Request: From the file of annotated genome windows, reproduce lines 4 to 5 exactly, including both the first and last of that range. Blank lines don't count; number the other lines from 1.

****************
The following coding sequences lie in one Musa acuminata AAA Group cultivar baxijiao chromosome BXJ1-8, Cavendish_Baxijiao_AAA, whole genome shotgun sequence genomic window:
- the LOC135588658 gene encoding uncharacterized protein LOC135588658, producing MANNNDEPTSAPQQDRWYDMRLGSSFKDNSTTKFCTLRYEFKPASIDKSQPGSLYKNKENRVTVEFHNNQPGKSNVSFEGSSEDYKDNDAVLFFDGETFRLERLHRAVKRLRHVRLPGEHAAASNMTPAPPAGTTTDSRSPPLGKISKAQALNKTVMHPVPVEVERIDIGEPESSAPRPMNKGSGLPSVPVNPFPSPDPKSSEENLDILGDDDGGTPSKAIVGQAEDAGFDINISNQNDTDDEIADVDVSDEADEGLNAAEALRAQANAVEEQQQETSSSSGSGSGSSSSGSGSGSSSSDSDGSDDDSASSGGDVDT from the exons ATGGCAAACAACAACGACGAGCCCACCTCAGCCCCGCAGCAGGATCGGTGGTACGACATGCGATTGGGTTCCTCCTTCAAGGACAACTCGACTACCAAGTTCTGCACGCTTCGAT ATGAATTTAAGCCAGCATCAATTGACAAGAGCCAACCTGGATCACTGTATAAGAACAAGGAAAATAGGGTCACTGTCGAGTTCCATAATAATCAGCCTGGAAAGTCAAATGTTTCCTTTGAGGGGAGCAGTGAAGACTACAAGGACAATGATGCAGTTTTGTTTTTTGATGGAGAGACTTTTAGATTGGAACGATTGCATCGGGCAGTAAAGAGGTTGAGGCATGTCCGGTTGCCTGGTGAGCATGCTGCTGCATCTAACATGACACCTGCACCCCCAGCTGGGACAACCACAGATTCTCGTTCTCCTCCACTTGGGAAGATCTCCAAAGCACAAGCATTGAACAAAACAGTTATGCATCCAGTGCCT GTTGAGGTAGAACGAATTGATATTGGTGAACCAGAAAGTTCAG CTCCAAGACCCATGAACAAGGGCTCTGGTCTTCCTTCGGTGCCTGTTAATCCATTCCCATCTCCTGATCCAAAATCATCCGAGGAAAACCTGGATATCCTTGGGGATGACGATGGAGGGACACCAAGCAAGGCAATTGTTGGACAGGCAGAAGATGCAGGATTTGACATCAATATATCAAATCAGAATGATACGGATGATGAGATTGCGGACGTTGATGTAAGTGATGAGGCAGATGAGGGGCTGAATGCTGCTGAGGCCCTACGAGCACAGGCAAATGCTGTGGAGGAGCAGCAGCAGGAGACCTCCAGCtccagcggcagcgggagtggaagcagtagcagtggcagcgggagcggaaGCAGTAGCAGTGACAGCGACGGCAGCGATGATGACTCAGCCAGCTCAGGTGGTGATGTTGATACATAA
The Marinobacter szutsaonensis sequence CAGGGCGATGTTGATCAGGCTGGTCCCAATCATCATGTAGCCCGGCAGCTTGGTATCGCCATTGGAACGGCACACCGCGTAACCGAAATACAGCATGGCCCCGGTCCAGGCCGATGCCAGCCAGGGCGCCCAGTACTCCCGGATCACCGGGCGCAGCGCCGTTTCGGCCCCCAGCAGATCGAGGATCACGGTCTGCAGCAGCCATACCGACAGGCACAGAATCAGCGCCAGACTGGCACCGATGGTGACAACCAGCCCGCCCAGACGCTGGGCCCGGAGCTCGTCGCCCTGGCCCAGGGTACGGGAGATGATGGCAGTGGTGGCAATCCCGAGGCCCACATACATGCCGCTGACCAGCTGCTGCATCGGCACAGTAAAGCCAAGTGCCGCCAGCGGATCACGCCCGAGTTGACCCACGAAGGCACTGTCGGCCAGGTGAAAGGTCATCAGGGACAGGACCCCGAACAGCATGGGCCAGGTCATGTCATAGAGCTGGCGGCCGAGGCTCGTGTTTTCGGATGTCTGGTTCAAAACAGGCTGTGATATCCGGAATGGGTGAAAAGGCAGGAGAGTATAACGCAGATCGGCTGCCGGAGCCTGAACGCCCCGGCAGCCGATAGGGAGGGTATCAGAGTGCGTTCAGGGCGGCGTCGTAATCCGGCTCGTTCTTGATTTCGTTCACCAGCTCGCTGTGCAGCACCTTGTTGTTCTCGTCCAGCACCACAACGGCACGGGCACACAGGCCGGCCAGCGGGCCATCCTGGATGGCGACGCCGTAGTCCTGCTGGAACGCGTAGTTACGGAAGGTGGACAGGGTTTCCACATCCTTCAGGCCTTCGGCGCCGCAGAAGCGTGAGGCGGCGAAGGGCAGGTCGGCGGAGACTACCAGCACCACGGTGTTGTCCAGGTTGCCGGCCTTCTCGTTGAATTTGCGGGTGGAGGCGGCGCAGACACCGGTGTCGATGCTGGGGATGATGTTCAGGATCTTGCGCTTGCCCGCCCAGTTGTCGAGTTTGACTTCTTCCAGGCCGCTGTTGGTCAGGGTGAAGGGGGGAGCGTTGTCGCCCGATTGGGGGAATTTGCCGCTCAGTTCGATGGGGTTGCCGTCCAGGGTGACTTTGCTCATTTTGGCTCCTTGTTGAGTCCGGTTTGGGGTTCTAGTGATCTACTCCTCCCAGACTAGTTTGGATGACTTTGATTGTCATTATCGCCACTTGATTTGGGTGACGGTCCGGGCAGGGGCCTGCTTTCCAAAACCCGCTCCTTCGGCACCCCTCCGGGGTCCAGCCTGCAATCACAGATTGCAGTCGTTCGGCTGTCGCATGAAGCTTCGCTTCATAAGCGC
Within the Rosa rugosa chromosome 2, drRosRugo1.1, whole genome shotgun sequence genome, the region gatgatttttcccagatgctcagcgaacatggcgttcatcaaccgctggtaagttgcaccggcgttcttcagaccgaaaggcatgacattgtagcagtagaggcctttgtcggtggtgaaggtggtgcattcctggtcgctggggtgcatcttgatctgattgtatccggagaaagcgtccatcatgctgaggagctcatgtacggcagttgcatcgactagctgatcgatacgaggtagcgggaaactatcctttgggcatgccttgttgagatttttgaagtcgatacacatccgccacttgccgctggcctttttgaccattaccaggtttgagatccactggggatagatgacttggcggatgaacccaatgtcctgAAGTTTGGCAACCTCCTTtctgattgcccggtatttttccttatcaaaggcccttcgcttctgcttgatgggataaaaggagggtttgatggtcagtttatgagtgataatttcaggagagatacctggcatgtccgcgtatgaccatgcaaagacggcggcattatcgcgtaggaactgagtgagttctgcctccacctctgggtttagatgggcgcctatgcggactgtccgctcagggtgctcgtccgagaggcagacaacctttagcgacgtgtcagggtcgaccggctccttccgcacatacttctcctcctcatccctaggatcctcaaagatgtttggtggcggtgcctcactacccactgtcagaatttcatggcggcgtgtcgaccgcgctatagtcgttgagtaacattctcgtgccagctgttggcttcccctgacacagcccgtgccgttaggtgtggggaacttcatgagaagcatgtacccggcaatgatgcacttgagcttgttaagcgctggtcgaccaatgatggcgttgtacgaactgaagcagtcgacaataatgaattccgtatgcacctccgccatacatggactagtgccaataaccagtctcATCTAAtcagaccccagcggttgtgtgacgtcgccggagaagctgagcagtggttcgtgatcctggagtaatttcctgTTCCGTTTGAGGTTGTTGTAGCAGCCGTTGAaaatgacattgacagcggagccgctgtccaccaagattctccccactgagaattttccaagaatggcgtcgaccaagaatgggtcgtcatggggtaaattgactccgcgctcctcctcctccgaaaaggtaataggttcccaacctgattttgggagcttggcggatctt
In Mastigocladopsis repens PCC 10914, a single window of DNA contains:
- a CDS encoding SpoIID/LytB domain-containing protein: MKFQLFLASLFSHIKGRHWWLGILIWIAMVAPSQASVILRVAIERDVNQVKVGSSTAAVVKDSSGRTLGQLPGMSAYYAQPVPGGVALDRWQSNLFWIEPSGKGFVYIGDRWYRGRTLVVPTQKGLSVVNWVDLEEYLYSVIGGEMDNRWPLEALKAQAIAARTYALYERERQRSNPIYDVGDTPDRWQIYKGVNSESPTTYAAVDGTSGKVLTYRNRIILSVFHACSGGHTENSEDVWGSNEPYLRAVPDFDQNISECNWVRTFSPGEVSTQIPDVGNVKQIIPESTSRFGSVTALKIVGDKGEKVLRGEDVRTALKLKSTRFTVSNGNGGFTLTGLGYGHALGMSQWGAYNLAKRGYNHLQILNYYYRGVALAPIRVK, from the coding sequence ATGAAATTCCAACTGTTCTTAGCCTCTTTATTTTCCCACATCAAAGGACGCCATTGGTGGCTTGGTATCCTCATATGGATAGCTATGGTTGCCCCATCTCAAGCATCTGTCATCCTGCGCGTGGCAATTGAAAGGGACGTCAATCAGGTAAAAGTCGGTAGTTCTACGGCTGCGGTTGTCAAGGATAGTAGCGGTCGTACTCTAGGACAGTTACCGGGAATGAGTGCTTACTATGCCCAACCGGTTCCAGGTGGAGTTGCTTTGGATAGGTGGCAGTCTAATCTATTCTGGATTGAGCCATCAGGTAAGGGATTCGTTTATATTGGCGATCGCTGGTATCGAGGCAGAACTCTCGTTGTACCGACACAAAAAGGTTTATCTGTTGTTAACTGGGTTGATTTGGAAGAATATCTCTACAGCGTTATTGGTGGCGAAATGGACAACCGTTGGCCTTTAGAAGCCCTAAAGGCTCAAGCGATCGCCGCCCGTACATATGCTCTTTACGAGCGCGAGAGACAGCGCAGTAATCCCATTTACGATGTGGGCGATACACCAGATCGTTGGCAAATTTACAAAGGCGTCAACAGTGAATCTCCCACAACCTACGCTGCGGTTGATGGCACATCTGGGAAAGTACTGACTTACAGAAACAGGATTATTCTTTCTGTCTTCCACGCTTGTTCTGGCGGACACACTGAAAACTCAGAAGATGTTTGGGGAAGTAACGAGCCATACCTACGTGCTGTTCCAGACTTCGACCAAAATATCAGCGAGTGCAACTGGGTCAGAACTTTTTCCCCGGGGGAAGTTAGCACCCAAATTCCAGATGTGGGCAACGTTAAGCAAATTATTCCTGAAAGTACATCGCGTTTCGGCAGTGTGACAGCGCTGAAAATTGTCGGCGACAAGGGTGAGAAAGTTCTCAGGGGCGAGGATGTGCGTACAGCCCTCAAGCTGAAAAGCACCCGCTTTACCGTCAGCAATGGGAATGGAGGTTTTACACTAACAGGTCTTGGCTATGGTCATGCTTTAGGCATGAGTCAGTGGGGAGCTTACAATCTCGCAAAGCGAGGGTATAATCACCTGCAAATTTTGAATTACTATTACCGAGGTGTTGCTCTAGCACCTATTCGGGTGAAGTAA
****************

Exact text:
Within the Rosa rugosa chromosome 2, drRosRugo1.1, whole genome shotgun sequence genome, the region gatgatttttcccagatgctcagcgaacatggcgttcatcaaccgctggtaagttgcaccggcgttcttcagaccgaaaggcatgacattgtagcagtagaggcctttgtcggtggtgaaggtggtgcattcctggtcgctggggtgcatcttgatctgattgtatccggagaaagcgtccatcatgctgaggagctcatgtacggcagttgcatcgactagctgatcgatacgaggtagcgggaaactatcctttgggcatgccttgttgagatttttgaagtcgatacacatccgccacttgccgctggcctttttgaccattaccaggtttgagatccactggggatagatgacttggcggatgaacccaatgtcctgAAGTTTGGCAACCTCCTTtctgattgcccggtatttttccttatcaaaggcccttcgcttctgcttgatgggataaaaggagggtttgatggtcagtttatgagtgataatttcaggagagatacctggcatgtccgcgtatgaccatgcaaagacggcggcattatcgcgtaggaactgagtgagttctgcctccacctctgggtttagatgggcgcctatgcggactgtccgctcagggtgctcgtccgagaggcagacaacctttagcgacgtgtcagggtcgaccggctccttccgcacatacttctcctcctcatccctaggatcctcaaagatgtttggtggcggtgcctcactacccactgtcagaatttcatggcggcgtgtcgaccgcgctatagtcgttgagtaacattctcgtgccagctgttggcttcccctgacacagcccgtgccgttaggtgtggggaacttcatgagaagcatgtacccggcaatgatgcacttgagcttgttaagcgctggtcgaccaatgatggcgttgtacgaactgaagcagtcgacaataatgaattccgtatgcacctccgccatacatggactagtgccaataaccagtctcATCTAAtcagaccccagcggttgtgtgacgtcgccggagaagctgagcagtggttcgtgatcctggagtaatttcctgTTCCGTTTGAGGTTGTTGTAGCAGCCGTTGAaaatgacattgacagcggagccgctgtccaccaagattctccccactgagaattttccaagaatggcgtcgaccaagaatgggtcgtcatggggtaaattgactccgcgctcctcctcctccgaaaaggtaataggttcccaacctgattttgggagcttggcggatctt
In Mastigocladopsis repens PCC 10914, a single window of DNA contains: